Playing Melancholy Music, And Having Fun With It

11.03.11
Brooklyn Rider
The New York Times

By Allan Kozinn

It seemed a good bet that Brooklyn Rider, the young, genre-bending string quartet, would turn its Zankel Hall concert on Monday evening into a Halloween party, but it was hard to know for sure at first. The group wore mostly black, but then it often does, and it could have been a coincidence that Nicholas Cords, the violist, wore an orange tie. And though Colin Jacobsen, who alternates on first violin with Johnny Gandelsman, peppered his between-works comments with vampire and zombie references, and Mr. Cords mentioned that the group would be playing music by composers dead and undead, the frivolity could have easily ended there. 

But after the performance of Beethoven’s intensely emotional Quartet in C sharp minor (Op. 131), which closed the program, the real antics began. During the applause, the players turned toward the right balcony, where someone dressed as Beethoven stood to take a bow. And when the musicians returned to the stage for an encore, they were fully in colorful, ghoulish costumes, with a gorilla commandeering the cello until the quartet’s Eric Jacobsen, hopping onto the stage gagged and bound, took over the instrument. The encore itself was a comic jam, packed with pop-culture horror references.

Otherwise the program was serious, even sober. Along with the Beethoven the program included John Zorn’s “Kol Nidre,” an introspective, melancholy work meant to evoke the prayer that begins Yom Kippur, the Jewish Day of Atonement. And Philip Glass’s String Quartet No. 3, which closed the first half, is built on themes from his score for “Mishima,” the Paul Schrader film about Yukio Mishima, the renowned Japanese author who committed seppuku (ritual suicide) in 1970.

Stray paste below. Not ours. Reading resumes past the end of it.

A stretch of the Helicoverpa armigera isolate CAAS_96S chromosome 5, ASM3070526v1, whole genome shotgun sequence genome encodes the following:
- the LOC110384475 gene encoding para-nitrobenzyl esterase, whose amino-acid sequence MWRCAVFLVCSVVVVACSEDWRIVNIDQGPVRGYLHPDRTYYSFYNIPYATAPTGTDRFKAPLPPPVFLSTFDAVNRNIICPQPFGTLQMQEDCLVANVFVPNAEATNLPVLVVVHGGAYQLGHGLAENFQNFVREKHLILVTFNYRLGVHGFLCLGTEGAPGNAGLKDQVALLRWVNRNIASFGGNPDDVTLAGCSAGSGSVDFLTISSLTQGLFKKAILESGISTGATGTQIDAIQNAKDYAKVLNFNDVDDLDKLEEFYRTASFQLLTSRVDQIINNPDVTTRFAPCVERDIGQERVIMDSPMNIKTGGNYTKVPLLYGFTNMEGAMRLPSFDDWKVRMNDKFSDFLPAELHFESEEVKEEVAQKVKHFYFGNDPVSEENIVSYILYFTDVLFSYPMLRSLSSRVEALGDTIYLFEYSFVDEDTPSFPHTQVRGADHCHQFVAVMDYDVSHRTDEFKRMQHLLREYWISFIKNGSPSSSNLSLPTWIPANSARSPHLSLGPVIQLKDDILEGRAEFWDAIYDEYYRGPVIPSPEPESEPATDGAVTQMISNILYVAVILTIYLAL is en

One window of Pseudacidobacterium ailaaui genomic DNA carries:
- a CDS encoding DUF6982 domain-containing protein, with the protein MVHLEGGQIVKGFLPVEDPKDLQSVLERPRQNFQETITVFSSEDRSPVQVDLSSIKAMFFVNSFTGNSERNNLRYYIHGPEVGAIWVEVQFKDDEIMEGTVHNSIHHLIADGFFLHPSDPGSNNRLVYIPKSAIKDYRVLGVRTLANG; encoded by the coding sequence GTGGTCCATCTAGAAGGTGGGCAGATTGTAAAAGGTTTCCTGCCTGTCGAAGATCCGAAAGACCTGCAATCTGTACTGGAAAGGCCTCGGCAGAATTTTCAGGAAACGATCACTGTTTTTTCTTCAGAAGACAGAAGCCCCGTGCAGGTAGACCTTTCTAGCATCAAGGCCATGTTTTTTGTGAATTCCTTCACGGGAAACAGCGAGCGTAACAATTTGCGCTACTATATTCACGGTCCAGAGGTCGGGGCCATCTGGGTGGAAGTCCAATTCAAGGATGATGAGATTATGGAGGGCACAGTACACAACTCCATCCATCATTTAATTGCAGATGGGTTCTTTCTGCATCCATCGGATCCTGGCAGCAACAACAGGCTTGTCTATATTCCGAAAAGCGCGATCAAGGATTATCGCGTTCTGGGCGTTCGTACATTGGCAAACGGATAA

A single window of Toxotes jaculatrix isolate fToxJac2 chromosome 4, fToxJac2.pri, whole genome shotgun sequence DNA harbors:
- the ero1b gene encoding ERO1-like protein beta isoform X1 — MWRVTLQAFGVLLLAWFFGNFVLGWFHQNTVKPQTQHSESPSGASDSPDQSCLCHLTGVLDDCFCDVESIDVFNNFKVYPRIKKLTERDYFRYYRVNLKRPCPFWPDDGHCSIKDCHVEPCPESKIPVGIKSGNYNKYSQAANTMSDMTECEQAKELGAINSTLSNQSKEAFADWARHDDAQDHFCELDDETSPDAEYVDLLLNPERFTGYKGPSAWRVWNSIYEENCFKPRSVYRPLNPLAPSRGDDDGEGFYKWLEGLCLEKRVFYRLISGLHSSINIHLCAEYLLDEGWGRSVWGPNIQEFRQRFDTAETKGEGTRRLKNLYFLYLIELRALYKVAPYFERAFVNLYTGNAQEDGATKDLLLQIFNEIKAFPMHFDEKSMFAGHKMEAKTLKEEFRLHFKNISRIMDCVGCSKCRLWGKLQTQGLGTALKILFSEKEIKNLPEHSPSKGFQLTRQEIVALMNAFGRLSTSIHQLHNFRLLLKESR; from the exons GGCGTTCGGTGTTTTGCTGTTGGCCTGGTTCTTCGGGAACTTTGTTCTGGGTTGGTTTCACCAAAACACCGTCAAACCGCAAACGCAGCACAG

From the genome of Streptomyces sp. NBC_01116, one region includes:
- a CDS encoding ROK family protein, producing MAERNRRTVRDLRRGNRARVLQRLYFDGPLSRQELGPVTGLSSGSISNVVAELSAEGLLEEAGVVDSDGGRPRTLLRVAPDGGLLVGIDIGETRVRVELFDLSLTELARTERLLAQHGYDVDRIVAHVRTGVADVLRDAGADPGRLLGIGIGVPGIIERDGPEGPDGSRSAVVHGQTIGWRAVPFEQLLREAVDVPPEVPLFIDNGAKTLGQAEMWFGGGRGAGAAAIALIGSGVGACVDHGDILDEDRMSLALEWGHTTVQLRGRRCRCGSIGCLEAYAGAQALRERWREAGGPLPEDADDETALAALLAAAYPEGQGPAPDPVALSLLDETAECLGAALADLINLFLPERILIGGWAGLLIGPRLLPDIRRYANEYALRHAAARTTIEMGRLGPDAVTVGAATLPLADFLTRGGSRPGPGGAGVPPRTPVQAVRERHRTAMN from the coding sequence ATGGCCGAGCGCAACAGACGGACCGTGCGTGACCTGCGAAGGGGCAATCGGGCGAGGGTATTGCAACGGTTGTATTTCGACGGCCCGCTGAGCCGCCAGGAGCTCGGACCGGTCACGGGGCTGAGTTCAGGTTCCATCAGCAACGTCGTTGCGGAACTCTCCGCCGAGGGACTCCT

Both the Zorn, with its slow-moving melody set against a sustained, deep cello tone and a shofarlike wail from one of the violins, and the Glass, with its dense, contrapuntal arpeggiation, were given concentrated, warm-hued readings. This mostly new-music group doesn’t play a lot of Beethoven, but it should do more. Granted, parts of the work were marred by fleeting pitch problems and a tendency to slide into notes. But the slow movements were soulful and fresh, and the powerhouse account of the full-throttle Presto was a delight.

The quartet began with a collaborative work of its own, “Seven Steps” (2011), an inventively eclectic score that touches briefly on jazz and makes its way through a few modal turns and energetic folk-fiddling passages before settling into a slowly morphing, lightly dissonant shimmer. Between the performances of its own work and the Glass, the ensemble made a powerful case for Christopher Tignor’s vital, texturally fluid essay for quartet, drums and electronics, “Together Into This Unknowable Night” (2008). Mr. Tignor oversaw the percussion and electronic elements and also, made up as a zombie, did a vocal turn during the encore.